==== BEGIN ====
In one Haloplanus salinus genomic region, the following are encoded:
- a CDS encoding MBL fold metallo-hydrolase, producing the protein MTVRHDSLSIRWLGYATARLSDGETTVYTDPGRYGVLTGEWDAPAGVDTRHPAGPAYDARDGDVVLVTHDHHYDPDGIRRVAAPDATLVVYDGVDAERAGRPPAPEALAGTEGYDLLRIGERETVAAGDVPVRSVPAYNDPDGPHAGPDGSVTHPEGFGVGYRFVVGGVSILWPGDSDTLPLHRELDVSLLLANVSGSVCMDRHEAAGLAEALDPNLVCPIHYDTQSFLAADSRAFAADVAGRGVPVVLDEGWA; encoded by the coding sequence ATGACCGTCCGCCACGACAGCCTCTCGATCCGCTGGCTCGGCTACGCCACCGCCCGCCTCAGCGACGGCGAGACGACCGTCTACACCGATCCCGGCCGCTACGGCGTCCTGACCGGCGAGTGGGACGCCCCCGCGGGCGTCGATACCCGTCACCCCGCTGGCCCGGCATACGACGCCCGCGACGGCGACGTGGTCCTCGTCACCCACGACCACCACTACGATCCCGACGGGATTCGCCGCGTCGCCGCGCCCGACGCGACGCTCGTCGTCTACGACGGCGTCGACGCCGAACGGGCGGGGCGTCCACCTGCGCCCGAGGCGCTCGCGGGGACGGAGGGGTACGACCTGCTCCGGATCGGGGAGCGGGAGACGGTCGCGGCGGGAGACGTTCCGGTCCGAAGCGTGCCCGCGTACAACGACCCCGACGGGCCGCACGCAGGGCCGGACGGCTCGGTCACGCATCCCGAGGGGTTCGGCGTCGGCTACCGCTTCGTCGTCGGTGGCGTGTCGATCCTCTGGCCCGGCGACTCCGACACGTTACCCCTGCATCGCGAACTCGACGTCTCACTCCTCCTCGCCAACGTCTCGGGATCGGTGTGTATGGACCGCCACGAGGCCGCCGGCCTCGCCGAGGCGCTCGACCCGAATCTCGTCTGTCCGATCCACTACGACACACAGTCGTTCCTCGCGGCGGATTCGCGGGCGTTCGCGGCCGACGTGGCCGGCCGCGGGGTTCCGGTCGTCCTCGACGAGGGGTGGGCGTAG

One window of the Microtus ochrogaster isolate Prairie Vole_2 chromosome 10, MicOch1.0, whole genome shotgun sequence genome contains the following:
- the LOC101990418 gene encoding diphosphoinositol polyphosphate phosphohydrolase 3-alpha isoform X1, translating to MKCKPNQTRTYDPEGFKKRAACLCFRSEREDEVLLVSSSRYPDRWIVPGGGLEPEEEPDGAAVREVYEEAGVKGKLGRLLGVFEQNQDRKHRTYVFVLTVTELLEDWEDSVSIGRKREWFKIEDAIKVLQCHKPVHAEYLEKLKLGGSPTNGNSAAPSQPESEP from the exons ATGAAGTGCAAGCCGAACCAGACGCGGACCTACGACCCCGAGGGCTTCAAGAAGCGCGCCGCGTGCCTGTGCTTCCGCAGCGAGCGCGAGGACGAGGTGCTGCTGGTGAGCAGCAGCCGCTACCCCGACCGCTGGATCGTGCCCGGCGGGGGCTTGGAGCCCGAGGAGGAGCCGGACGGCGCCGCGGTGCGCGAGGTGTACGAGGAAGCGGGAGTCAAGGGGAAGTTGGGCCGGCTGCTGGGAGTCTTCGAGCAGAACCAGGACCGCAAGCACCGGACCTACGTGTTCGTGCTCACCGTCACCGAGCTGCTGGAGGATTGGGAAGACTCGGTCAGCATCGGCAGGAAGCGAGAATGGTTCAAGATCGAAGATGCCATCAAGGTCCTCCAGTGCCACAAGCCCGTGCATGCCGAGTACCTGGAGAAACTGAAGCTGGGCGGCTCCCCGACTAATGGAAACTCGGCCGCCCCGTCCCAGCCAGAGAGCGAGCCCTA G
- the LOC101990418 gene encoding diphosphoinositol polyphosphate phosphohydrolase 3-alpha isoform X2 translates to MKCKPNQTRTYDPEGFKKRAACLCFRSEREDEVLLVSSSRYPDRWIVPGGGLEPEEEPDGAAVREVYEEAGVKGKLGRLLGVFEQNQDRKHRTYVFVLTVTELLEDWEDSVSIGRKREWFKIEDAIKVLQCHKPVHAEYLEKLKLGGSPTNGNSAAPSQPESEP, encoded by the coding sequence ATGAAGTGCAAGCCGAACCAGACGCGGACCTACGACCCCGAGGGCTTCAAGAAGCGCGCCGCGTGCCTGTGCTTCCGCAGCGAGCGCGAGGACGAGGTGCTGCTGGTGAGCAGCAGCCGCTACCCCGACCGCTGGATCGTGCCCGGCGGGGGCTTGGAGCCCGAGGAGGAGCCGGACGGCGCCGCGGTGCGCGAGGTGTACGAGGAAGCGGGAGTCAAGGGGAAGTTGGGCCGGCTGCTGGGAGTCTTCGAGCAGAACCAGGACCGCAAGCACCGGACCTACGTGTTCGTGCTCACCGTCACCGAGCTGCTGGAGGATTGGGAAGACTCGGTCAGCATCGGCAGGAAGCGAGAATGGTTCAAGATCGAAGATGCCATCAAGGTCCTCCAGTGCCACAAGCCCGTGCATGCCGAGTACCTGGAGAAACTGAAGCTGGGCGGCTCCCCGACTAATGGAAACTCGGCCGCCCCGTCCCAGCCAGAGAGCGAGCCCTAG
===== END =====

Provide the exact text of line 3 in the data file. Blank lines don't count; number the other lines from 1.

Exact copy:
One window of the Microtus ochrogaster isolate Prairie Vole_2 chromosome 10, MicOch1.0, whole genome shotgun sequence genome contains the following: